7 things you probably didn't know about St Ives

St Ives Harbour. Getty Images/iStockphoto

St Ives Harbour. Getty Images/iStockphoto - Credit: Getty Images/iStockphoto

St Ives is one of the most famous towns in the South West and is home to around 11 000 people year-round. Its history is vast and not without surprises.

Without further ado, here are seven facts about the town and parish that you may not have known. 

1. The name and origin of St Ives is believed to have been inspired by Saint Ia who journeyed there in the 5th century. She was said to have been an Irish Princess and was carried to the shores of Cornwall by a single leaf after praying to God. St Ia's Church in St Ives was erected over where she was buried and she is often known as Ia of Cornwall.

2. People have been living in the area that is now St Ives since at least the Stone Age. There is also the highest concentration of Stone and Bronze Age sites in Western Europe there, with many fascinating discoveries happening over the years. Zennor Quoit is one of the most famous of such sites and is a ruined megalithic burial chamber just a short drive out of the town.

A stone slab lies on a diagonal resting on more slabs to make a small chamber

Zennor Quoit near St Ives - Credit: Allan Harris Photography

3. Before becoming a popular tourist town, St Ives was mainly known as a port and fishing village. During the invasion of the Spanish Armada, two Spanish boats were swept into port during a storm, only to be capture by Sir Walter Raleigh himself and his warship, Warpsite, that was also seeking shelter in the bay. 

4. Many superstitions were trusted in by locals even as late as the 1930s. One of the longest lasting was to encourage luck upon a newly baptised baby. Either Kimbly or Cheeld’s Fuggan (types of baked goods) were taken out by relatives and given to the first person of the opposite gender to the baby that they met on the way back from the church.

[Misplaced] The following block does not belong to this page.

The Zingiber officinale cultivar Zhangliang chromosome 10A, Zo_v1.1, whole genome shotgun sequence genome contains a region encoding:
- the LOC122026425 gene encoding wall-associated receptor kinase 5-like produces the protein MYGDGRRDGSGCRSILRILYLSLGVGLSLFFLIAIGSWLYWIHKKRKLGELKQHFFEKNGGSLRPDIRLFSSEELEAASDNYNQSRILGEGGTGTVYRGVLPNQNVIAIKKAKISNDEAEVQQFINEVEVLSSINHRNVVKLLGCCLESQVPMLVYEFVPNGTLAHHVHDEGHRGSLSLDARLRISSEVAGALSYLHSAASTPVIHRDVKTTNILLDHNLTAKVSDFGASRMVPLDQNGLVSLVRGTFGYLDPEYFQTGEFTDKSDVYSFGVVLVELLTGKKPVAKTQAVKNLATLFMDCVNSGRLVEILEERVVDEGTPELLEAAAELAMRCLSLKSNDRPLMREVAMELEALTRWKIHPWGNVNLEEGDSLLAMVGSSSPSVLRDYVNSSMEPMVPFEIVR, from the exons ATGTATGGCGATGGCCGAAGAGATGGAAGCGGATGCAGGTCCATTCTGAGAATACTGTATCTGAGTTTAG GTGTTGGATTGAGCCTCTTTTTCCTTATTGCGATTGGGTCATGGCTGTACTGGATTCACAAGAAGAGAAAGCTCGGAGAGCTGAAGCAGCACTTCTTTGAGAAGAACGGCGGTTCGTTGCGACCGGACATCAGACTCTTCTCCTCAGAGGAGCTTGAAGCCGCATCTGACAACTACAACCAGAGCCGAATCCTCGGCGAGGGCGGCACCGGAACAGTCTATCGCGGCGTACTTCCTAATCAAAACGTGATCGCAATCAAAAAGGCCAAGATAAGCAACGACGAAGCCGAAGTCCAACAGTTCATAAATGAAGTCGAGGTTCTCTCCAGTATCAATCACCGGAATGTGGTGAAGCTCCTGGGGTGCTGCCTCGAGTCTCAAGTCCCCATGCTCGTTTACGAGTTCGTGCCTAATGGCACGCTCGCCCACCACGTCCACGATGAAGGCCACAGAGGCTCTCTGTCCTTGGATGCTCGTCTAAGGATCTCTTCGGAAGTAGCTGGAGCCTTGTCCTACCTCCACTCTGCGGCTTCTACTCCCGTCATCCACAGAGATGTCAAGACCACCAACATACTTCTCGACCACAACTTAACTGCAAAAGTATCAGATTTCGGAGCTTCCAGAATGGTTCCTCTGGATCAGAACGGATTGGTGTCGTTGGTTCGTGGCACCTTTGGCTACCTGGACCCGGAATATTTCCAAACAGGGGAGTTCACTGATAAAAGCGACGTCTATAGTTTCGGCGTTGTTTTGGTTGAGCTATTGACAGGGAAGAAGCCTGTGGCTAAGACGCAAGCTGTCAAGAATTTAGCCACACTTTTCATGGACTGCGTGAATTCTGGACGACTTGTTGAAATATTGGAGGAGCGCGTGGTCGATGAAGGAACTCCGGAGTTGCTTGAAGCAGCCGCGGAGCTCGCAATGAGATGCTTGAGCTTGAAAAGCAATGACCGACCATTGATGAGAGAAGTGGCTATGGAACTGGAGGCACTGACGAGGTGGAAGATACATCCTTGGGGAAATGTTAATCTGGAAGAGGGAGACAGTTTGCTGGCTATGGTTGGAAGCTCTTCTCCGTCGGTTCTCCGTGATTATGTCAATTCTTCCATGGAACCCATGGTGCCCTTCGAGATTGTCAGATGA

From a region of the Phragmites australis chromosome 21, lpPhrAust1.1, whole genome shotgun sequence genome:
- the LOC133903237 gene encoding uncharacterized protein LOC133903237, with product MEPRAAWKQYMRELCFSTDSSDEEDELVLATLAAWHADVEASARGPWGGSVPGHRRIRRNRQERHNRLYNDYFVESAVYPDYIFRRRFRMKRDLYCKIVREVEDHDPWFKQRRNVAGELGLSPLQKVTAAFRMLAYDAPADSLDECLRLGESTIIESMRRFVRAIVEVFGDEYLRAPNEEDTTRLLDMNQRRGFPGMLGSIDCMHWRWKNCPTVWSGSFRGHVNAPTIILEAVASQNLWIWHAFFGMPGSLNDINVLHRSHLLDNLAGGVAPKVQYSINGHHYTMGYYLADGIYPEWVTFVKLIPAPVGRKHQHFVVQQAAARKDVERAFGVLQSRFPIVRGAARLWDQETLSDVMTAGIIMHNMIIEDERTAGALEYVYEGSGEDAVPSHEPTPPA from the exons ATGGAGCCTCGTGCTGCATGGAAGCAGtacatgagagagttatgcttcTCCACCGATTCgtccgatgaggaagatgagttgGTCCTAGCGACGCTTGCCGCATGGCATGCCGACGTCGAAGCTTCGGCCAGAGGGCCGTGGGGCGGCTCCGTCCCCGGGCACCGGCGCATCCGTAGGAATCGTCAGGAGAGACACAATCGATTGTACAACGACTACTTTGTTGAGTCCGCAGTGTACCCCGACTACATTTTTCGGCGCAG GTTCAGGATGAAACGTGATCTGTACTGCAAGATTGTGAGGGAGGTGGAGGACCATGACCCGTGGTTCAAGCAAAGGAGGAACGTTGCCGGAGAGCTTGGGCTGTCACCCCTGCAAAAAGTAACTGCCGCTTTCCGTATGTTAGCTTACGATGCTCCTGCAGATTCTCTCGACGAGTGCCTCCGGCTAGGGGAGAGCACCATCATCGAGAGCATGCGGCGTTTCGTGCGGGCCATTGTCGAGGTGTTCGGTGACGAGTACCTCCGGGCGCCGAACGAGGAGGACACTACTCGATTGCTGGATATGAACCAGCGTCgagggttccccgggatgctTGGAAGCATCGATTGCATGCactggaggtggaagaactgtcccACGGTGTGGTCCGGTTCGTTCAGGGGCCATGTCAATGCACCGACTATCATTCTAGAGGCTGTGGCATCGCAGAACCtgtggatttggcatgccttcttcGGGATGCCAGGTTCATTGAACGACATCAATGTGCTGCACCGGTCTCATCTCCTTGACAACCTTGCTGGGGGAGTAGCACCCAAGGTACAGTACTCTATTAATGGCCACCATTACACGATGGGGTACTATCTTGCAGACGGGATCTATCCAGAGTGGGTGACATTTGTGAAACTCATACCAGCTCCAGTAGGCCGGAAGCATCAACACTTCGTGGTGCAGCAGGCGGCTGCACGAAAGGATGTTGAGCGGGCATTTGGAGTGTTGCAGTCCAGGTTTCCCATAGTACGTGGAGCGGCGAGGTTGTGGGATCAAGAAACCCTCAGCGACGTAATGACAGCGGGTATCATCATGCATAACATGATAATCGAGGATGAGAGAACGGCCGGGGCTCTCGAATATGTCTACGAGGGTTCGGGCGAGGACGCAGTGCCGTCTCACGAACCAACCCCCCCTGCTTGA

St Ives harbour and other places to visit in Cornwall in 2021

St Ives harbour remains on of Cornwall's favourite spots - Credit: Ewen MacDonald

5. St Ives is home to many myths and legends too. Fishermen believed it was severe bad luck to whistle at night and would only count how many fish they had caught using an old chant in the Cornish language in case they encouraged mischievous spirits or bad luck. There are also many stories of a giant called Blunderbore who wrought havoc on travellers to the town along with his brother Rebecks.

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6. St Ives has been a popular spot for artists and other creatives since the early 1800s. JMW Turner famously attempted to capture the unique pinkish hue of the light in his landscapes. More recently, modern artists such as Barbara Hepworth, Bernard Leach, and Ben Nicolson lived and worked around the area. Hepworth's home was renovated as a museum and is well worth a visit with a stunning garden and breath taking views. The actress Susan Penhaligon was also raised in St Ives and later went on to shine in roles for series like Bouquet of Barbed Wire (1976) and sitcom A Fine Romance (1981).

7. Wildlife is abundant in St Ives although the most common bird species is the pesky seagull (so watch out for your ice cream!). Aquatic wildlife can be rather varied with plenty of seals and even occasionally dolphins spotted in the harbour and off the beaches. But did you know on July 28th, 2007 there was a suspected sighting of a great white shark? Seven years later, a boat was reportedly attacked by another, thought to be an oceanic whitetip shark too.

Tate Gallery St Ives

Tate Gallery St Ives - Credit: Archant